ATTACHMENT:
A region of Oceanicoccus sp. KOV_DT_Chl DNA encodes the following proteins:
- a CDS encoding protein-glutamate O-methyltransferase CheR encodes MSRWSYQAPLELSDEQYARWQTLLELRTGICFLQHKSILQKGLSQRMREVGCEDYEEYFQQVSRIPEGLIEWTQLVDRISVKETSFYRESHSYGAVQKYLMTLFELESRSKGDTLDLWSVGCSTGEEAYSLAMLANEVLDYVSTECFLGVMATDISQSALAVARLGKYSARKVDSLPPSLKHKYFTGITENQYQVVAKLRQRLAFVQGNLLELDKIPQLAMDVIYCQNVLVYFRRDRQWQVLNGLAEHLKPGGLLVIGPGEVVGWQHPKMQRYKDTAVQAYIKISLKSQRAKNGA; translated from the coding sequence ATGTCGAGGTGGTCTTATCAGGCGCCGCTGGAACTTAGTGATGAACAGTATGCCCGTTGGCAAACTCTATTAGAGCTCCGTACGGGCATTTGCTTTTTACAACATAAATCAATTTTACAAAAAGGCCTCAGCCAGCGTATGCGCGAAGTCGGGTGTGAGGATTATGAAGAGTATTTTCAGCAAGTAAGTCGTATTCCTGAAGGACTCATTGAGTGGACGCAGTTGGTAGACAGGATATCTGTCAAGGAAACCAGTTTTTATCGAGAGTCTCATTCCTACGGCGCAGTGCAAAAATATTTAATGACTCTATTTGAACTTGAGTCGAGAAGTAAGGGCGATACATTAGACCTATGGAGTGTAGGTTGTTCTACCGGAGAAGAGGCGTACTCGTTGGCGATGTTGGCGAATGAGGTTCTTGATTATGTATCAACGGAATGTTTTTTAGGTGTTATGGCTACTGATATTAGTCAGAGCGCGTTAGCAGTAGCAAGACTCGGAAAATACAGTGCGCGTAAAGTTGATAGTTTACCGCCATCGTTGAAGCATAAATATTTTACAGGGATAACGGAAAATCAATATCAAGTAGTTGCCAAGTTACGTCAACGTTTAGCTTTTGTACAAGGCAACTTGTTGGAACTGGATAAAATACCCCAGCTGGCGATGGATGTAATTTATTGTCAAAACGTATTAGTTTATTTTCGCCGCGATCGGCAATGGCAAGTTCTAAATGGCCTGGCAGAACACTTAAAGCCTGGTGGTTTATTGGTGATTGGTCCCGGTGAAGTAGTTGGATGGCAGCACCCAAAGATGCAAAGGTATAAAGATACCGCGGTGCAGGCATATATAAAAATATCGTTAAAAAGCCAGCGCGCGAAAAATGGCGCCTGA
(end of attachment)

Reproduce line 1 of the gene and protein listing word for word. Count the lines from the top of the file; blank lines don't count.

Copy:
A region of Oceanicoccus sp. KOV_DT_Chl DNA encodes the following proteins: